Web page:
Pirate fishing: stolen fish, stolen futures

Publication - 28 February, 2006
Armed and masked, scouring the oceans, stealing food from hungryfamilies – modern day pirates are a far cry from the glamour ofHollywood movies. But they are a multi billion-dollar reality for manycommunities that can least afford to be robbed.

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Executive summary: From the islands of the South Pacific, to the coastal communities of West Africa, the pirate fishermen, who then claim their profits in European and Asian ports, are netting millions of dollars in much needed income. The United Nations estimates that Somalia loses US$300 million a year to the pirates; Guinea loses US$100 million.Globally more than US$4 billion is lost each year.Pirate fishing – known by its more technical and less colourful name: illegal,unreported and unregulated (IUU) fishing – is the scourge of the oceans. It leaves communities without much needed food and income and the marine environment smashed and empty. It is disturbingly easy to become a fishing pirate and even easier to evade capture.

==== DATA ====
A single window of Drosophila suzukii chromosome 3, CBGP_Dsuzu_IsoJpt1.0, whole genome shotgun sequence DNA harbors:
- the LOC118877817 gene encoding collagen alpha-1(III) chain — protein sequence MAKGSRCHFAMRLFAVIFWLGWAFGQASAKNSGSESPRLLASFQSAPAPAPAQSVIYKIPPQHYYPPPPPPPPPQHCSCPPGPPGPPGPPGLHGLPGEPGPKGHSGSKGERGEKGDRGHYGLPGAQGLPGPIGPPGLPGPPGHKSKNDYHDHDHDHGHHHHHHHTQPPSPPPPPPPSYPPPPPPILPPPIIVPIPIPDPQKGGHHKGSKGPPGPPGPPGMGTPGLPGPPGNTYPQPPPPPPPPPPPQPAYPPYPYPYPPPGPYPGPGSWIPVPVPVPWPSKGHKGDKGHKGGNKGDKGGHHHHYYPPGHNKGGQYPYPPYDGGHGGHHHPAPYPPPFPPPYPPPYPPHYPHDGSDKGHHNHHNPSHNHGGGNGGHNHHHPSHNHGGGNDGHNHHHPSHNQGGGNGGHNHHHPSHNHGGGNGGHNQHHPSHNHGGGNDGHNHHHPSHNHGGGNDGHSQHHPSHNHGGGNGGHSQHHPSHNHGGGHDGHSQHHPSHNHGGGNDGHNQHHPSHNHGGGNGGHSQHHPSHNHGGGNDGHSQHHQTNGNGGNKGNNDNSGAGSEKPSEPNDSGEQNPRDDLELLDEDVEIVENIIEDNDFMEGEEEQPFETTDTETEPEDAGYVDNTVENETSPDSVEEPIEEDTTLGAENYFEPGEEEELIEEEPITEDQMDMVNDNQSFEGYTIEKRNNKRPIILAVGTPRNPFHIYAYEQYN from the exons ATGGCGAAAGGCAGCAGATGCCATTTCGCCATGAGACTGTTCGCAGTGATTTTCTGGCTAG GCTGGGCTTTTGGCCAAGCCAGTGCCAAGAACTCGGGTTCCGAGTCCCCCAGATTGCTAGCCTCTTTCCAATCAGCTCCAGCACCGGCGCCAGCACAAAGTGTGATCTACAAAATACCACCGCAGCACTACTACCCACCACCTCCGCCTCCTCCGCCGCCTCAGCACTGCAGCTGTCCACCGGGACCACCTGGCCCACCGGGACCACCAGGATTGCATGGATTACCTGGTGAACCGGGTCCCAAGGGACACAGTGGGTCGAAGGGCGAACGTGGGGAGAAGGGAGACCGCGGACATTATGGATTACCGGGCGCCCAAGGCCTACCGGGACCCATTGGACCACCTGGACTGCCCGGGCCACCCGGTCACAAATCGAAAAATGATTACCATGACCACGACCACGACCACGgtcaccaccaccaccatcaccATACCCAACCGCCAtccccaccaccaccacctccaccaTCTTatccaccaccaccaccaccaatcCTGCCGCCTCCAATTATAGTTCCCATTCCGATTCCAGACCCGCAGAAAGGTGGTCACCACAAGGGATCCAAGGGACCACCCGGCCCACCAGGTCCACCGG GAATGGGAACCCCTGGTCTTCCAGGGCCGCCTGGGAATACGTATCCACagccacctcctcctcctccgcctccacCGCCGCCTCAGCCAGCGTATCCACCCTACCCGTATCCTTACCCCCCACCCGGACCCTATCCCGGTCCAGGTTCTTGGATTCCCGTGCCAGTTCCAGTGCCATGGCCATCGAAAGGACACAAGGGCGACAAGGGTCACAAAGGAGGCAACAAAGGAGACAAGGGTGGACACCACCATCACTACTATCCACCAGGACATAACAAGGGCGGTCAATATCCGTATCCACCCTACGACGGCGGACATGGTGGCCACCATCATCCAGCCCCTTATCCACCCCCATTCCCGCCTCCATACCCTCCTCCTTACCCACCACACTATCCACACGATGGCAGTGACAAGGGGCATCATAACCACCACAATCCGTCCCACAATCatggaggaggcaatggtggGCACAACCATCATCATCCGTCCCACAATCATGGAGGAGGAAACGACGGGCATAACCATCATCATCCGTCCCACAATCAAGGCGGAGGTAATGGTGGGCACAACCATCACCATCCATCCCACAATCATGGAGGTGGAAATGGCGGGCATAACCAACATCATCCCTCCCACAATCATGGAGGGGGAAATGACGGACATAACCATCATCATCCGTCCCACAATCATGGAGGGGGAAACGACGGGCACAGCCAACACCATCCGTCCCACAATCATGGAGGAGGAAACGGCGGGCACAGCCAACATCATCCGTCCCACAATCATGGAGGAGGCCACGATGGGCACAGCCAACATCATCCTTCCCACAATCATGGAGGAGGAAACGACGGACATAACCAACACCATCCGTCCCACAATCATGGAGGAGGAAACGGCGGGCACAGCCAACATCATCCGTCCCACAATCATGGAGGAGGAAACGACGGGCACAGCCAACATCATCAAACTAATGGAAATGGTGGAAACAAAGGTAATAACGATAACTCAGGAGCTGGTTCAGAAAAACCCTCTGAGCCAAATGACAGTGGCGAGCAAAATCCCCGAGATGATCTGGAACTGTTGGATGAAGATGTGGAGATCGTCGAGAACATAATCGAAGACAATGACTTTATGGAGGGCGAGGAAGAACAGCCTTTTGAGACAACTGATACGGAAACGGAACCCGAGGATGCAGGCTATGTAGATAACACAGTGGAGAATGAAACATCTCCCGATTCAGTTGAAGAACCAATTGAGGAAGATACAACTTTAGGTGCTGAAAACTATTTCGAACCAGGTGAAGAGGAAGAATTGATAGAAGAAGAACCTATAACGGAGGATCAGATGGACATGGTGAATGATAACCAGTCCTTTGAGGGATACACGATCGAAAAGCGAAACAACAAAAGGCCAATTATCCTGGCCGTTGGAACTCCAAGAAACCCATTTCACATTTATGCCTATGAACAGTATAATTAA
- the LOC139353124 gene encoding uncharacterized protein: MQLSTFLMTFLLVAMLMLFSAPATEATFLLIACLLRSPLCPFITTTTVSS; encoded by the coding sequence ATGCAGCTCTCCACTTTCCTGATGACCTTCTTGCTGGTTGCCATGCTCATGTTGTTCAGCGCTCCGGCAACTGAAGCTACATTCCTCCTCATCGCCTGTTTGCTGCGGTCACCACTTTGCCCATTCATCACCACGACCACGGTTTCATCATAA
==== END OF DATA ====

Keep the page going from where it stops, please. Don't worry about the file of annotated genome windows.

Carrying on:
Num. pages: 4